To ask Her Majesty’s Government when the outcome of the cross-Whitehall consultation commissioned by the Home Secretary on the Council of Europe convention on preventing and combating violence against women and domestic violence will be made available to the House.
My Lords, the cross-Whitehall consultation identified a number of issues requiring further consideration before a final decision can be made on whether to sign the convention. As part of this further consideration, the Home Office launched a public consultation on 12 December last year on whether to create a new criminal offence of forced marriage. The consultation ends on 30 March.
I thank the Minister for that reply. Given the importance that the Government give to tackling violence against women and their view that it is essential that the UK takes a strong lead on the issue internationally, can he advise the House of the timetable for signing the convention, which would both indicate their commitment to this issue and give a lead to other Council of Europe member states—18 of which have now signed up to the convention?
My Lords, I cannot take the noble Baroness much further than saying that the consultation on forced marriage will end on 30 March. We will obviously have to respond after that and consider—as the Prime Minister made quite clear last year—whether forced marriage should become a criminal offence in itself. However, we also have to look at other issues, particularly whether extra-territorial jurisdiction should be extended. There are very real problems in that area. The simple fact is that we can only sign up to the convention as a whole—we cannot sign up to it in part. Until we can get decisions on all parts of it, we will not be in a position to sign up. However, I make it quite clear to the noble Baroness that we broadly support the intention behind the convention.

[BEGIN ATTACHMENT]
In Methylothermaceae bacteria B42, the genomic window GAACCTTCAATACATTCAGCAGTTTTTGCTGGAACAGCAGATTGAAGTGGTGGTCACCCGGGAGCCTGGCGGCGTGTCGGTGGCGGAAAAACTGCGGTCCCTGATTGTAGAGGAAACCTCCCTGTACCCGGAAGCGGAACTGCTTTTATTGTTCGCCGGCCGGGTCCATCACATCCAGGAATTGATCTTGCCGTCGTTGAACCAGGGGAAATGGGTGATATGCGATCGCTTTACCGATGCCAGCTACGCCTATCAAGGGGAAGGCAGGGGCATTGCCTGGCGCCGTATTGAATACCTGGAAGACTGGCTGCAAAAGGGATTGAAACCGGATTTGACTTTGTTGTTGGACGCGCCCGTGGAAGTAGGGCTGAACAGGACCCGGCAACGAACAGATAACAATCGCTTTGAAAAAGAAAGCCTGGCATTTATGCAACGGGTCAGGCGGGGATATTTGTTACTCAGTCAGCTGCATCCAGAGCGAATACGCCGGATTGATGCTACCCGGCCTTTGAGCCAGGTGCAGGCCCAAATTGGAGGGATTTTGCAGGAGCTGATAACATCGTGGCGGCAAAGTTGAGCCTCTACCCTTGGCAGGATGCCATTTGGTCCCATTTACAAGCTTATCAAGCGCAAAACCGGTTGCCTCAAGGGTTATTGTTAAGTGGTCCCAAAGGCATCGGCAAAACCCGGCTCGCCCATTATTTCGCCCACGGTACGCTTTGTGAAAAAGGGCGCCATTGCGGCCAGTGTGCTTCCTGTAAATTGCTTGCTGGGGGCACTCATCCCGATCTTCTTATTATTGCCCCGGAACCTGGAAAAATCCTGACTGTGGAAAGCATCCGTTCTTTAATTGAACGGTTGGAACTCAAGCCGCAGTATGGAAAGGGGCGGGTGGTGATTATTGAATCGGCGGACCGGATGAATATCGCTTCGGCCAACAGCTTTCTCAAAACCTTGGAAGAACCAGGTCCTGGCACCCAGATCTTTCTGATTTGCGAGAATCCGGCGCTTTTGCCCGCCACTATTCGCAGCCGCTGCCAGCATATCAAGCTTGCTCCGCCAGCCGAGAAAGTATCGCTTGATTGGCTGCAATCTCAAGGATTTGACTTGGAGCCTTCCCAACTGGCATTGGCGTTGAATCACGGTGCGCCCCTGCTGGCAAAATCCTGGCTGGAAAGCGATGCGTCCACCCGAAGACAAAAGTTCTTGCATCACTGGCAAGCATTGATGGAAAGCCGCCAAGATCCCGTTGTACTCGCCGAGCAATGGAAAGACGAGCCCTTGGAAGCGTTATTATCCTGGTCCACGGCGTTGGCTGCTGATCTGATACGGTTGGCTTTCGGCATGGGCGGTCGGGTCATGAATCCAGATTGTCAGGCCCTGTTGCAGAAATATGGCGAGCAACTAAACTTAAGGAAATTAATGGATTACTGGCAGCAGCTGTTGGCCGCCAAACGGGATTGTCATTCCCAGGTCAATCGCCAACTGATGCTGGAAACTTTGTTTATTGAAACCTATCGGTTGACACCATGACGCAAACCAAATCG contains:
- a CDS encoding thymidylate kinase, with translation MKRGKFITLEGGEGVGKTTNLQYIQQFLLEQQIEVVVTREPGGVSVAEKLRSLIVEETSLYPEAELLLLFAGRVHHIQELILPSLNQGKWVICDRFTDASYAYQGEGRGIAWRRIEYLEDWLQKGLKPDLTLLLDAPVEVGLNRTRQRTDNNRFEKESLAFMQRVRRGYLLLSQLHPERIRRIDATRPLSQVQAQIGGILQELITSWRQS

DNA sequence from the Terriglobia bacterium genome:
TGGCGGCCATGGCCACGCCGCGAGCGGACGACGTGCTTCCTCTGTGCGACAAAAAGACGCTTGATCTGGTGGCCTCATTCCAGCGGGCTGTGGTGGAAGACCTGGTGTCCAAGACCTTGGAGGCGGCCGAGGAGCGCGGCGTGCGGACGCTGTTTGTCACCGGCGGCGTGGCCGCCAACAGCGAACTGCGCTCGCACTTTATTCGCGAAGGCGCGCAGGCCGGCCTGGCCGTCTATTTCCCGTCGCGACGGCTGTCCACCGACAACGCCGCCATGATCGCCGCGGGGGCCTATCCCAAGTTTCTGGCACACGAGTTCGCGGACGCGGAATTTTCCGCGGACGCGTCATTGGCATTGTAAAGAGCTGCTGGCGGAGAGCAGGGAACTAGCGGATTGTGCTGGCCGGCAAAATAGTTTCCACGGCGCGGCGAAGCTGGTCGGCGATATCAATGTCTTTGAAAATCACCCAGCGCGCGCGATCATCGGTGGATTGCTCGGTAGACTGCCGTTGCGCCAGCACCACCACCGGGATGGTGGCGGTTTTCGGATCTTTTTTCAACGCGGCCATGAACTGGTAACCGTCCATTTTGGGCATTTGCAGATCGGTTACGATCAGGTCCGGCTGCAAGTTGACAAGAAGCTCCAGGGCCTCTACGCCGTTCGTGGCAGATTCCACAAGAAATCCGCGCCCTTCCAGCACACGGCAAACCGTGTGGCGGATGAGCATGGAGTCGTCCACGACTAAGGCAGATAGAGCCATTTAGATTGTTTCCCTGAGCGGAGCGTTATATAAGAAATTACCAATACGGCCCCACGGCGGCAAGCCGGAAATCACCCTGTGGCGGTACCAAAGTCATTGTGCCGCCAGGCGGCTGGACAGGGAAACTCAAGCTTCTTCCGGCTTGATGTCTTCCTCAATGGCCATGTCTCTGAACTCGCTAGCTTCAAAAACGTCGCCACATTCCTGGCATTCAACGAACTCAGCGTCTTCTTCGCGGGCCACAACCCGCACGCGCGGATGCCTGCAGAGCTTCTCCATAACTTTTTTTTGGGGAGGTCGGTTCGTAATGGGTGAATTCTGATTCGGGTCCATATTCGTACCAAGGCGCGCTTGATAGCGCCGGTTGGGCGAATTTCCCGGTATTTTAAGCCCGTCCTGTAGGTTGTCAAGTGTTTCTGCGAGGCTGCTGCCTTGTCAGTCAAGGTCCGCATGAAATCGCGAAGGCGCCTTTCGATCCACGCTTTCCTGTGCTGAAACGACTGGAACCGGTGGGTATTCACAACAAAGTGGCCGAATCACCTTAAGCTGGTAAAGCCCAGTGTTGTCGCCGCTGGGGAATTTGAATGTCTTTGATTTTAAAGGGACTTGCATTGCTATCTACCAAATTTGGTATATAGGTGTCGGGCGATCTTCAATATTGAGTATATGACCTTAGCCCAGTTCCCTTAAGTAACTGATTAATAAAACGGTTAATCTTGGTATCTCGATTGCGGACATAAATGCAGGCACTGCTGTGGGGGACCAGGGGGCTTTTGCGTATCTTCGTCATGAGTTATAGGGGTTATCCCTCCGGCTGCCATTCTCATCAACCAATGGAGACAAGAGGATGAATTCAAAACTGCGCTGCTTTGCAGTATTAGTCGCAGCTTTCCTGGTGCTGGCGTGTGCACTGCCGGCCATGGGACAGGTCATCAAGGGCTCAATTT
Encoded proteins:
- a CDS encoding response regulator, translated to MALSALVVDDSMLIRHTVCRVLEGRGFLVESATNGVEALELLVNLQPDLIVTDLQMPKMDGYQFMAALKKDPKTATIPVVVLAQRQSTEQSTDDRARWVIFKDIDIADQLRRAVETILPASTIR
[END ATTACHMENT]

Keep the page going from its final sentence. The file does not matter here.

My Lords, we currently have the chairmanship of the Council of Ministers in the Council of Europe, and this issue affects and concerns noble Peers across all sides of the House and is widespread in this and other countries. Would it not be a wonderful opportunity, despite the reservations that my noble friend has rightly announced, to get on with this and get our signature on the paper before we leave the chair of that excellent organisation?
My Lords, we would like to make progress on this, but the concerns, particularly in relation to extra-territorial jurisdiction, are very real indeed. My noble friend will be aware that, at the moment, we believe that extra-territorial jurisdiction should apply only to very serious crimes such as murder or torture. To sign up to this, we would have to change the law to make it cover such matters as common assault or harassment. We do not think that that is necessarily the right way to go about these things. However, colleagues in the Ministry of Justice will certainly look at these issues.
My Lords, major events such as the Olympics tend to attract a lot of visitors to this country, particularly from groups involved in things such as trafficking, which, as we all know, involves violence against women. Will the Minister give an assurance that he will get the report out as soon as possible to the vast majority of those who are interested in this subject, not least because we have been looking at this subject of violence against women for very many days under the Welfare Reform Bill and the Legal Aid, Sentencing and Punishment of Offenders Bill.